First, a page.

By Barbra Murray
Renaissance Marketplace, a retail center developed specifically for the Millennial generation, has welcomed its first visitors in Rialto, Calif. Lewis Retail Centers recently introduced the property to the Greater Inland Empire-area market with the opening of the first phase of the 430,000-square-foot shopping, dining and entertainment destination.
“The City of Rialto and the Inland Empire as a whole continue to show strong signs of growth, making this the perfect time for a project like this. The lower cost of living in Rialto and the Greater Inland Empire continue to attract new residents, which will drive long-term demand for the center,” Randall Lewis, executive vice president of marketing at the Lewis Group of Cos., Lewis Retail Centers’ parent company, told Commercial Property Executive.
The retail mix at Renaissance Marketplace is designed to appeal to the segment of the population that now ranges from 22 to 37 years of age, from new college grads to parents of young children. The tenant roster currently features a luxury-format, 13-screen Cinemark Theatre and a 38,000-square-foot 24 Hour Fitness in the anchor spots, as well as four other businesses, including Starbucks. “These residents want and need more options to eat, shop and have fun,” Lewis added. “We see that as an opportunity for the community and our business.”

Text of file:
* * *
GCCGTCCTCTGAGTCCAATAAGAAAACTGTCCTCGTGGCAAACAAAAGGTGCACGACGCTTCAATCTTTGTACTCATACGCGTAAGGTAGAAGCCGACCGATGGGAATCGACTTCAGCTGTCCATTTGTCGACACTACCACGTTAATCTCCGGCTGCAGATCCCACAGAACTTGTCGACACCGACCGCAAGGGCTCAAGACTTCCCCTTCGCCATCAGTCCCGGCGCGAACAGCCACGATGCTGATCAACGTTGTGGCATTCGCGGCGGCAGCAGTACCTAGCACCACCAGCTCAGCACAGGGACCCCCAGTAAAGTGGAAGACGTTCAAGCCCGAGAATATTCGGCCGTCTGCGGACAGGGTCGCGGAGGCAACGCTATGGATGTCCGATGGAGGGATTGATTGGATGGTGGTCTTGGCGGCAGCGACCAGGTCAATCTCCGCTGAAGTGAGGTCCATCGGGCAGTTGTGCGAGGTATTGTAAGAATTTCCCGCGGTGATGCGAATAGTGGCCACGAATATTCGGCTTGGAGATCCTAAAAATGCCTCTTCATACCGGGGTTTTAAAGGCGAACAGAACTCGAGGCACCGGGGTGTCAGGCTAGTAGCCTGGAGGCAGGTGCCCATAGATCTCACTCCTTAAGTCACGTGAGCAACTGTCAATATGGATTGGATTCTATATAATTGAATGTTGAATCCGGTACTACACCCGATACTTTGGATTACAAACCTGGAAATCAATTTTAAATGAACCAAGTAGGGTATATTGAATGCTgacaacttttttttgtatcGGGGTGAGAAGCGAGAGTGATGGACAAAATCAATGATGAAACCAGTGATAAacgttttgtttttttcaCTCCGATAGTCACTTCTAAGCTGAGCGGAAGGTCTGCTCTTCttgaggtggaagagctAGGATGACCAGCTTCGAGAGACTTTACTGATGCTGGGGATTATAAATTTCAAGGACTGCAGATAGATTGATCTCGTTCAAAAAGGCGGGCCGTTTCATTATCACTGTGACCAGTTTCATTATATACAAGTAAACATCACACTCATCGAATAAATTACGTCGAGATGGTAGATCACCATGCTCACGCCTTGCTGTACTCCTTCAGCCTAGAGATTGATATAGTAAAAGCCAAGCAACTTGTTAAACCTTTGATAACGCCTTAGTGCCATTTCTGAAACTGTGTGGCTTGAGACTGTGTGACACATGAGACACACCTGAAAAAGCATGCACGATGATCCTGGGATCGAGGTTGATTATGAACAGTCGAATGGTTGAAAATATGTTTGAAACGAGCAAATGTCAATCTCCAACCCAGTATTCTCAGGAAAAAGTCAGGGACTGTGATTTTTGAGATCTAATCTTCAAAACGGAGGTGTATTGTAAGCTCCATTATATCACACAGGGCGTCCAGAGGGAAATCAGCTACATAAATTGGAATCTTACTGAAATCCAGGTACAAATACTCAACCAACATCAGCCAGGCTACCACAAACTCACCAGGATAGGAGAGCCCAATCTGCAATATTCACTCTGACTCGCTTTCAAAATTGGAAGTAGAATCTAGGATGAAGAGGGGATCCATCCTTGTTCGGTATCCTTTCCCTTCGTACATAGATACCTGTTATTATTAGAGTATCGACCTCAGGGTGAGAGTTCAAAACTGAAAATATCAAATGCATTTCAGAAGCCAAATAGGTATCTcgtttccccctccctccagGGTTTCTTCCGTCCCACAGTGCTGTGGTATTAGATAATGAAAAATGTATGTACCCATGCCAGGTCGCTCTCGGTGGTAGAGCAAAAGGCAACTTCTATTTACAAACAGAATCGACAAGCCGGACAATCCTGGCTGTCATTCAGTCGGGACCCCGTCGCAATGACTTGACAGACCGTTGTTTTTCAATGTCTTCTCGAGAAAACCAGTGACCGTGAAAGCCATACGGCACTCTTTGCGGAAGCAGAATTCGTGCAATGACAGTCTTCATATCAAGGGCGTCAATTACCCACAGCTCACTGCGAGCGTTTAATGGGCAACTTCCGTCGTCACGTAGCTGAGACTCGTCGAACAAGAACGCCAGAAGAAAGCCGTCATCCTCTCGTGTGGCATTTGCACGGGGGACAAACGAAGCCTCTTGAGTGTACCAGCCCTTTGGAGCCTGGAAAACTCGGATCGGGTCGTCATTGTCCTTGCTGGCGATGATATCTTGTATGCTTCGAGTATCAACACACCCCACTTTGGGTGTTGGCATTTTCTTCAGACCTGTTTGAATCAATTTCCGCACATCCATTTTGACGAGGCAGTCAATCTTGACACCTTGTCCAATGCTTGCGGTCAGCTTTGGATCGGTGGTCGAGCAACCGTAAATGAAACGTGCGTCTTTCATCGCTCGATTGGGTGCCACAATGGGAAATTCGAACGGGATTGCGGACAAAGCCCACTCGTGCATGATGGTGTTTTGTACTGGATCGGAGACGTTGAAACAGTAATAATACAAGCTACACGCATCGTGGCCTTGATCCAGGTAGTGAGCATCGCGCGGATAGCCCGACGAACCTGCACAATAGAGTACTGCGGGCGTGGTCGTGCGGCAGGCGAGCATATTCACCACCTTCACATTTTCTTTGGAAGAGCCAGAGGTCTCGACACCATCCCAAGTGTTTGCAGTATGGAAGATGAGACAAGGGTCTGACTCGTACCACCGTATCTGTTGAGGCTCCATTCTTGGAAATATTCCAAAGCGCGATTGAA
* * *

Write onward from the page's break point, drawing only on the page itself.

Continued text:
Ultimately, Renaissance Marketplace will also offer a third anchor, off-price department store Burlington, which will occupy 43,000 square feet. The list of popular eateries will include such national and regional names as The Habit, Panera Bread and Ahi Poke Bowl.
An additional 26 tenants will officially debut at Renaissance Marketplace in September. In the meantime, Lewis Retail continues to rely on a variety of marketing efforts to zero-in on its target market, the most fitting of which is social media.
While Renaissance Marketplace is conceived as a Millennial-centric retail destination, the property’s mix of offerings is also embracing of other generations, including Baby Boomers. The shopping preferences of the groups are not necessarily mutually exclusive. As noted in a recent study by Deloitte, “The Great Retail Bifurcation: Why the Retail ‘Apocalypse’ is Really a Renaissance,” many of the retail behaviors of low- and middle-income Millennials were not that different at all; they were in line with other generations.
Lewis Retail remains prepared to adapt to consumers’ changing preferences, whether they’re dictated by age groups or not. “We are always looking to evolve and offer the types of uses that the community demands,” Lewis said. “As with all of our shopping centers, we’ll continually evaluate our tenant mix and make changes as needed. Our goal is to build a quality center for the community that lasts generations.”
Image courtesy of Lewis Retail Centers